What Can Be Done?

1. No government can or should continue to feed millions in Internally Displaced Persons camps. Apart from the obvious corruption it breeds, it also leads to complacency on the part of IDPs, creating a culture of dependence on government for basic handouts. Solution: urgent rehabilitation of liberated areas and resettlement of IDPs into liberated communities. Government should come clean on the REAL status of liberated areas. That IDPs are not settling back into those communities is an indication that they may not feel safe. What happened to the reconstruction program announced by President Buhari? What are the timelines for reconstruction? Are liberated communities really safe? At the moment the Nigerian government is not committing (at least publicly) to a verifiable timeline on when and how thousands of IDPs are going to be resettled.

2. Recruitment of security personnel, including the Police, to assist the Nigerian Army in maintaining law and order in liberated territories. The Nigerian Army does not have the capacity to continue to police civilian areas and needs to be freed from policing so as to be able to launch an urgent mass infantry battle into Sambisa forest, which is the operational HQ of Boko Haram. If you do not cut off the head of the snake then the snake will have the potential to strike. Sambisa provides cover for Boko Haram. They are mobile, they carry out ambushes against civilians and our military. For how much longer do we have to wait to liberate Sambisa? Or do we concede that territory to Boko Haram and negotiate diplomatic relations with new Caliphate? The Buhari government announced an international coalition against Boko Haram. But aside from routine area bombardments of Sambisa by the Nigerian Air Force, Boko Haram still maintains an operational base where it churns out routine propaganda videos and is presumed to also hold over 200 Nigerian girls seized from the North Eastern Nigerian town of Chibok. The girls have been in captivity since April of 2014.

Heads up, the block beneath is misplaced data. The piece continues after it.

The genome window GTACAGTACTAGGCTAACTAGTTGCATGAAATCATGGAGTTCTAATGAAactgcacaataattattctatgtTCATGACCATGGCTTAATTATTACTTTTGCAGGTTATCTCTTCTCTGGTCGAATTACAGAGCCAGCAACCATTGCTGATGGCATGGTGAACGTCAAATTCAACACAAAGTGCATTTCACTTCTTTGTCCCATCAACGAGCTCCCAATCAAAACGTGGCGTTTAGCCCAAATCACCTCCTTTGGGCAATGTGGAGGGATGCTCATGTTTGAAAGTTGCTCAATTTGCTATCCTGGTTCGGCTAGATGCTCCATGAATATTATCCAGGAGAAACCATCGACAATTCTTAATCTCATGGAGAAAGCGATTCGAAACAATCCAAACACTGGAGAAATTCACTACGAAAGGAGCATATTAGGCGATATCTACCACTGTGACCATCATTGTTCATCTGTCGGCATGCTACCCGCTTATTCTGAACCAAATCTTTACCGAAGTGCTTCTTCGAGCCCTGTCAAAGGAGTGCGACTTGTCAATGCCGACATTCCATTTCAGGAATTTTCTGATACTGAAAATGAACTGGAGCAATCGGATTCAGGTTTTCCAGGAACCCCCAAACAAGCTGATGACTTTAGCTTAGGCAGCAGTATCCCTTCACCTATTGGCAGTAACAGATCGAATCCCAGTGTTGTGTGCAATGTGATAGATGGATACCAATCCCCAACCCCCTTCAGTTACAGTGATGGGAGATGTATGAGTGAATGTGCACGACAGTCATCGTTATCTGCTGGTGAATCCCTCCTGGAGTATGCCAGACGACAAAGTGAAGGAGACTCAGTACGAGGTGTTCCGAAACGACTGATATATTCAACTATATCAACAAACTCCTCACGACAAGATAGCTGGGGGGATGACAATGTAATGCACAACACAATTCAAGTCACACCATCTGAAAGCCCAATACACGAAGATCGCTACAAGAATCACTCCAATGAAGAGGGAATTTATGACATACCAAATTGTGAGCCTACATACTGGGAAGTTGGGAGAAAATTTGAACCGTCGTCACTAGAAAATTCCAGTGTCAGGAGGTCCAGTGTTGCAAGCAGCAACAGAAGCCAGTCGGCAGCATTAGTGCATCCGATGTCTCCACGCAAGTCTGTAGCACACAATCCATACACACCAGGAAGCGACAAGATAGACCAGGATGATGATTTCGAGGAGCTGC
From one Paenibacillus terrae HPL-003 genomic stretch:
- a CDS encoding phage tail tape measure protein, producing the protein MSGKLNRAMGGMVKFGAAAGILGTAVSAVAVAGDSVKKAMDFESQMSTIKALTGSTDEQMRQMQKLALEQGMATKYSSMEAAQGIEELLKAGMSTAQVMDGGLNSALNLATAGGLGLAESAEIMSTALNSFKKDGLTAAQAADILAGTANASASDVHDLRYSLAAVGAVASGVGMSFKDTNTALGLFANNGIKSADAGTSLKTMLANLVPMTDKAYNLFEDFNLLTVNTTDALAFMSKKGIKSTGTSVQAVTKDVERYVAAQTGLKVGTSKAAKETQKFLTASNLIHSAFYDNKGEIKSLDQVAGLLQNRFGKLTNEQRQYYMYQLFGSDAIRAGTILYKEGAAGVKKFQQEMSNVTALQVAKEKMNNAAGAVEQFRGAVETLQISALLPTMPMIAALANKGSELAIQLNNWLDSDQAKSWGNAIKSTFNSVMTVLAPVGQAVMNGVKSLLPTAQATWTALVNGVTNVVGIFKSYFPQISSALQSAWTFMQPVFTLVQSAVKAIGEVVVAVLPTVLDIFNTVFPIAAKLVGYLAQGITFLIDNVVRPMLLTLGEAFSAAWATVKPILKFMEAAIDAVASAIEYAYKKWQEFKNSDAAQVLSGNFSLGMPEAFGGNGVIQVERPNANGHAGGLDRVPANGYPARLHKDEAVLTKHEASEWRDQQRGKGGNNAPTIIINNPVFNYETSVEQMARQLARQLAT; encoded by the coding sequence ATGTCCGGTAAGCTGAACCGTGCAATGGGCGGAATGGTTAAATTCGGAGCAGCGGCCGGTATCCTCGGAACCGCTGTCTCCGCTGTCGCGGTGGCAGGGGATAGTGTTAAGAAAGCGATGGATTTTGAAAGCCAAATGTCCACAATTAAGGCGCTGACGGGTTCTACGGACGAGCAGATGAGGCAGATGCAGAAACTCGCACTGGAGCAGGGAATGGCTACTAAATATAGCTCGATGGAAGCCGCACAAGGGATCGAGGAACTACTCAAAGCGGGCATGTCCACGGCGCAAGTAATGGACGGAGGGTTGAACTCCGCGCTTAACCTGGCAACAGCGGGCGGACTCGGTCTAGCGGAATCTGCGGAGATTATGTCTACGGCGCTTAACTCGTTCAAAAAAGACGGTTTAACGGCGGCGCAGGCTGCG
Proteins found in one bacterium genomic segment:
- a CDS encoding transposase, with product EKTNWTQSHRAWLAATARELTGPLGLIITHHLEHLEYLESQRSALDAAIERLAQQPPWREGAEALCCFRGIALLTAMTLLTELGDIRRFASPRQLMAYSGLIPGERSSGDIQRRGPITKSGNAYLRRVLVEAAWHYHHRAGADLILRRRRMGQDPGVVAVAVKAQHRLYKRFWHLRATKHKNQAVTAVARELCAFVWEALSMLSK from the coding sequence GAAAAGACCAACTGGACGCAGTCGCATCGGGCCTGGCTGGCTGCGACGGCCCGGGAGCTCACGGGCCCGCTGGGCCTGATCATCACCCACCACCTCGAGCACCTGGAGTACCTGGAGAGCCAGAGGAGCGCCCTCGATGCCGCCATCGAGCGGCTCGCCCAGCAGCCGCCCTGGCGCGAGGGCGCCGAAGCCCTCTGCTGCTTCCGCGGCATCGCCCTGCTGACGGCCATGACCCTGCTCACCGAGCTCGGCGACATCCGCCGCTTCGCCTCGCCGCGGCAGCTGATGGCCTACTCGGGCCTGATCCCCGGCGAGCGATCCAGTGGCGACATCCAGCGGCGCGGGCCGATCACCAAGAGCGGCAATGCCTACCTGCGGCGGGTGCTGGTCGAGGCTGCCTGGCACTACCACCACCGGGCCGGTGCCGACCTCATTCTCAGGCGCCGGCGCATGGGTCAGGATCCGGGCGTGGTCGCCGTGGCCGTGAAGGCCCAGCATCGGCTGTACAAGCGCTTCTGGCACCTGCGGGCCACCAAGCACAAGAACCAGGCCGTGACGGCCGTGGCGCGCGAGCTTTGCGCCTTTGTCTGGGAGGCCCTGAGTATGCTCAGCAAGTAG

3. Urgent restructuring of all government agencies in charge of National Emergency – to strengthen coordination, to integrate all processes in a way that makes them more efficient and ensuring that only the most capable and technical are in charge, with clear deliverables and accountability mechanisms not just to the President but to the people of Nigeria. My experience with NEMA is that there are a lot of square pegs in round holes. There are too many staff members tasked with such important responsibilities but without skills, experience, and capacities and who only got their positions through association with government officials. Those who have the capacities within NEMA are usually the most frustrated, with no say in decision-making or operational issues.

4. Borno State government should urgently enact a law with stiff punishment for anyone found re-bagging or selling items meant for IDPs. Borno State government should dissolve its political appointees in the State Emergency Management Agency (SEMA) and source for competent incorruptible people within and outside Borno. Borno hosts the largest number of IDPs. If it gets it wrong, Nigeria gets it wrong. Nigeria can not afford to feed millions in a camp. We are all IDPs in our little ways; the corruption of the minority 1% has turned majority of hardworking, honest Nigerians into IDPs within and outside Nigeria. Borno cannot continue to be a milking pot on the National budget. The State must be restored to its past glory as a frontline international trading post and a tourist destination for all.